Now that most sales are happening online, these mashups and sub-genres are flourishing into entire genres in their own right. Why? Because we have an infinite ability to categorize. Not just by author or genre, but by an individual’s taste. Various websites like amazon and goodreads can look at one person’s prior reading history and come up with a good estimate of what other books that reader would like.

    I think systems like this are ultimately going to give authors the freedom to write whatever they like, without worrying about arbitrary categories.

  3. D.C. DaCosta says:

    The “solution” (if one is needed) is simple: if you want to change genres, invent a new nom de plume.

  4. EDWARD says:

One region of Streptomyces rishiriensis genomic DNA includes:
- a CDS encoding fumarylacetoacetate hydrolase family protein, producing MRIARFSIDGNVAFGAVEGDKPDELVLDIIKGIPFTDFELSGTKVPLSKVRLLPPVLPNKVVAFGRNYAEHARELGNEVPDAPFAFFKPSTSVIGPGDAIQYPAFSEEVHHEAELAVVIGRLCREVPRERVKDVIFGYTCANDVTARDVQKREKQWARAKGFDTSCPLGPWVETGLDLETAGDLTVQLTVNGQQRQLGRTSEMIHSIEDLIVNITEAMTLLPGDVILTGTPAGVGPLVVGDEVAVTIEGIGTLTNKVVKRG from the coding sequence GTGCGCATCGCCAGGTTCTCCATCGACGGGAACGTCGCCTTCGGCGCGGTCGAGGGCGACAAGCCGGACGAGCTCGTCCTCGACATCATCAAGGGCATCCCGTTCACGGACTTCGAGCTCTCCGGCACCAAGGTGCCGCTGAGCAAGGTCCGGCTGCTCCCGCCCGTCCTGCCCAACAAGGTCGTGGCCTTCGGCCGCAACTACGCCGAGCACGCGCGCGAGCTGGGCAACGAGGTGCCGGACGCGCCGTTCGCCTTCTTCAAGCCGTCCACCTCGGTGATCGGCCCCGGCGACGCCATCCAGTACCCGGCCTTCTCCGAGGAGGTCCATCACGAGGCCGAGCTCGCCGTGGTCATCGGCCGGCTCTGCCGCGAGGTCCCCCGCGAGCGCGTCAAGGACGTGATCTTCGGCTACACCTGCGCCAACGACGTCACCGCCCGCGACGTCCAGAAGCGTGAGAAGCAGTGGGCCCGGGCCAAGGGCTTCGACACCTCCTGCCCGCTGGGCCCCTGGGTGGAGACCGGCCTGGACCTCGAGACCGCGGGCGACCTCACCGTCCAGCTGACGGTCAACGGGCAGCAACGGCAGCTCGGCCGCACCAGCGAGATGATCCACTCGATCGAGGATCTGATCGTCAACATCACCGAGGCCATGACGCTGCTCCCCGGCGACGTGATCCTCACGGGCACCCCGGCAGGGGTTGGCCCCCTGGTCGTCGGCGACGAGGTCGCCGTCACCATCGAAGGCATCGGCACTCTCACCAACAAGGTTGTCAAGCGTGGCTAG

Elisabeth Kubler~Ross, M.D., became famous for her work on DEATH AND DYING. Toward the end of her life, she studied the dying talking to their dead relatives, ghosts, etc. These later books, critics claim, ruined the legitimate science she had studied in her earlier books: ruined a hard won reputation as an authority on death and dying.
    Decades later, neuroscientists discover a certain area of the brain which is chemically responsible for much of this before death phenomenon. What once was considered supernatural is now explained by science. Kubler~Ross was a good scientist to the day she died. The fact that she was shunned by the masses for abandoning science is a reflection of them, not of her.

  5. Kellie Lovegrove says:

    I could be wrong, and correct me if I am, but I don’t believe that anyone really wants to be typecast. Every time I hear someone say, “So and so does that great, but they will never be able to do anything else,” I think of Robin Williams. For years all he did was comedy and, while he was great at it, no one thought he could do anything else. That is, until “Dead Man’s Poet Society” was released (one of my all time favorite movies, by the way).